Archive for April 2nd, 2011
On the morning of April 2, 1974, Mr. Robert Ferry, the Meteorologist in Charge of the National Weather Service Forecast office in Birmingham received a call from Allen Pearson, Director of the National Severe Storms Forecast Center in Kansas City. Dr. Pearson started the call asking about the tornadoes that had popped through the state of Alabama the night before.
Two F2 tornadoes had produced some damage and one fatality. The first, near Huntsville, had resulted in the fatality. Another tornado had skipped across Blount County, destroying several mobile homes in a mobile home park near Oneonta. Mr. Ferry said that although things had been bad, they could have been a lot worse.
Dr. Pearson said told Mr. Ferry that if he thought the April Fools Day weather was rough, just wait until Wednesday. It was already apparent to forecasters that a massive outbreak of severe weather was likely the next day. A strong upper level trough was located over the Great Basin of the western U.S. A broad area of surface low pressure was centered over Colorado, Utah and Wyoming. The central pressure was already down to 991 millibars. This dynamic low pressure system was poised to bring copious amounts of rich Gulf moisture northward.
Pearson was notifying National Weather Service Offices across a large area east of the Mississippi River that there would be a large tornado outbreak over the next two days. He asked that the field offices prepare for the potential severe weather by performing maintenance on their equipment and radars. He also asked the MICs to alert personnel that some might be asked to work extra hours or be called in to work on their off day. Preparations were made for the ATS-3 satellites to be operated in a severe weather mode the following day. Special balloon releases were set for midnight that night.
Tornado watches were posted by the evening hours across parts of Texas, Oklahoma and Arkansas. Severe weather reports were minimal from this opening round of weather from the powerful system. Forecasters knew trouble was brewing, but had no idea how bad it would be.
148 tornadoes occurred in 24 hours across the eastern United States, including 30 violent tornadoes. There 315 people were killed in eleven states, including 34 people that died in the town of Xenia, Ohio alone. Damage totalled $500 million.
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We get a wonderful weekend – at least weather-wise – for Central Alabama. A bit of a chilly start this morning with temperatures dipping down to near the 40-degree mark in many locations – some colder spots getting into the upper 30s. But with a nice supply of sun, I expect to see the air warm into the lower 70s for most people – so spots probably edge into the middle 70s.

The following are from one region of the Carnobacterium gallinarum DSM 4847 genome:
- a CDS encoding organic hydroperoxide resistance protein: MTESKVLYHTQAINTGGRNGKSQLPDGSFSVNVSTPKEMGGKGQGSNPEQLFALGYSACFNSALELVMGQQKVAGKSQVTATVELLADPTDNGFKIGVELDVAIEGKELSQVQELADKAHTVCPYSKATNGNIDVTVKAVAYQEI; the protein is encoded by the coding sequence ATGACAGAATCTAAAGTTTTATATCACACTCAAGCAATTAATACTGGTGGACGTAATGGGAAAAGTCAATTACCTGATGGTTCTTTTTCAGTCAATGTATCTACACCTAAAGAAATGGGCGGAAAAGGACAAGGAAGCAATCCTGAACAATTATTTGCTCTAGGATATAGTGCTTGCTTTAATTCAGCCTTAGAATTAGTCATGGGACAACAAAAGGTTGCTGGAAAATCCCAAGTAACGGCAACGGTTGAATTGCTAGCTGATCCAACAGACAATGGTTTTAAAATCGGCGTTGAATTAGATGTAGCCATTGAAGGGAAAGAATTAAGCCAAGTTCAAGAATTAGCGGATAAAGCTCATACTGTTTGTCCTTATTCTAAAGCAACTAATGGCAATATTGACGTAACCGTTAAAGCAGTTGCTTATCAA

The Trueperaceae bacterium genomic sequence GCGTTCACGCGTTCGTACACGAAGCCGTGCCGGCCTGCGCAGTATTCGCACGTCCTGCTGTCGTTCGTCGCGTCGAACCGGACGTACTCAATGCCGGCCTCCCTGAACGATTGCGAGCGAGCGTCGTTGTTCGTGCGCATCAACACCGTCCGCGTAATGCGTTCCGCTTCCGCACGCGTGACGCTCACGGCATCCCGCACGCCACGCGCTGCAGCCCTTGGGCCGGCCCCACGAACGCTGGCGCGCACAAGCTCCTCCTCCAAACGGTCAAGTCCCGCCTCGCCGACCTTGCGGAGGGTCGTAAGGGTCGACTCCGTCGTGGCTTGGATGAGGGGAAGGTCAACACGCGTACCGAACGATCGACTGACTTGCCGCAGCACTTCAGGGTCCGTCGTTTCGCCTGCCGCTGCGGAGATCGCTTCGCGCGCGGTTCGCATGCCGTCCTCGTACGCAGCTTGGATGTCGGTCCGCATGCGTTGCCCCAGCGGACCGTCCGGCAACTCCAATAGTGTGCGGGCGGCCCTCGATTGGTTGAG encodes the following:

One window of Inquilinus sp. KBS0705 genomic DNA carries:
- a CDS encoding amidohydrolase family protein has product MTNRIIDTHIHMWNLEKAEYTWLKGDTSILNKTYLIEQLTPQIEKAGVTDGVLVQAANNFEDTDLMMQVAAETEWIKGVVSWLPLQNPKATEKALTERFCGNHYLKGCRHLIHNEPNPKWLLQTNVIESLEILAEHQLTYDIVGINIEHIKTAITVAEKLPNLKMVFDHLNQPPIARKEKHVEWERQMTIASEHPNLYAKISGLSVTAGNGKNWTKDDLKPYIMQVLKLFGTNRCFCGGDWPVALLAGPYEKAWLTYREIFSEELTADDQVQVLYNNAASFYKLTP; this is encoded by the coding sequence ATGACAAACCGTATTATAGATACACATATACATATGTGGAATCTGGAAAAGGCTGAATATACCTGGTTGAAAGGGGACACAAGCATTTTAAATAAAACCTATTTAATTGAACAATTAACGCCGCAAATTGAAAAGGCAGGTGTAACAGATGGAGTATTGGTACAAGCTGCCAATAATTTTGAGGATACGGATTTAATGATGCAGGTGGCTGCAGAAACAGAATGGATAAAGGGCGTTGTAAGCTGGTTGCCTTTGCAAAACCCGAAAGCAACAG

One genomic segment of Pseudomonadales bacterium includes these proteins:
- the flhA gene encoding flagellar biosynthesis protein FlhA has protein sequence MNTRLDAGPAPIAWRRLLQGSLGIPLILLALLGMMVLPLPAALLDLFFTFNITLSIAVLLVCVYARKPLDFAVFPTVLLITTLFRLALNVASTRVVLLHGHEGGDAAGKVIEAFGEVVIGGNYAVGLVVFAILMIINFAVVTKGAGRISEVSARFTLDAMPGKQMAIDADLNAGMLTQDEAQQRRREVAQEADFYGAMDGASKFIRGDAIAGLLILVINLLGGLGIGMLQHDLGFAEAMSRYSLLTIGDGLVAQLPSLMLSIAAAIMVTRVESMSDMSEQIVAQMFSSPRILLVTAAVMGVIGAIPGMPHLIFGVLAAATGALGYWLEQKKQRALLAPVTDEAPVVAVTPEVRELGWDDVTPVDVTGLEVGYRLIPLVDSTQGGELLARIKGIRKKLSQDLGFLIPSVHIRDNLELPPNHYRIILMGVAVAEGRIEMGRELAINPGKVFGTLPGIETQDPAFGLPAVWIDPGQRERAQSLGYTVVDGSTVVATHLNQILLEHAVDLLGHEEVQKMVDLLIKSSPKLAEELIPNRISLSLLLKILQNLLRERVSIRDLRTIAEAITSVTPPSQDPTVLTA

With the upper ridge holding over the eastern third of the country on Sunday, we warm up even more with highs reaching the lower 80s. But look for an increase in clouds by late in the day and into the evening hours as the next system begins to come our way out of the Rockies.
A strong short wave will move quickly across the Central US on Monday bringing a cold front close to the area by midday Monday. This should make for a wet afternoon and evening Monday with rain and storms ending early Tuesday morning. Some of the storms could be strong to severe with this system. The surface low is pretty far north – well into the Great Lakes area – but the strength of the trough along with strong dynamics moving moisture well northward with a strong low level jet means we’ll have to be watching this system carefully.
With a fast flow aloft, that trough moves by quickly with opens us back up for good weather Tuesday afternoon into Thursday. But by Thursday, while we remain under a ridge, the southwesterly flow aloft will bring moisture across the area and open the possibility for isolated to scattered showers each day into the weekend. It appears, if the GFS is correct on this, that the upper systems go into a short period with little movement. The ridge stay with us through Saturday before the western US trough kicks out bringing us the potential for another wet start to the work week.
Venturing further into voodoo, the GFS does maintain a fairly fast flow along with a continual train of traveling weather systems. One could affect us Monday the 11th and again around the 16th.
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I’m visiting my daughter in Chicago where it remains fairly chilly – lows in the 20s and highs barely climbing into the 50s. Make for some brisk trips outside. I hope you have an opportunity to enjoy the great weather on tap for Central Alabama. Have a great day and Godspeed.
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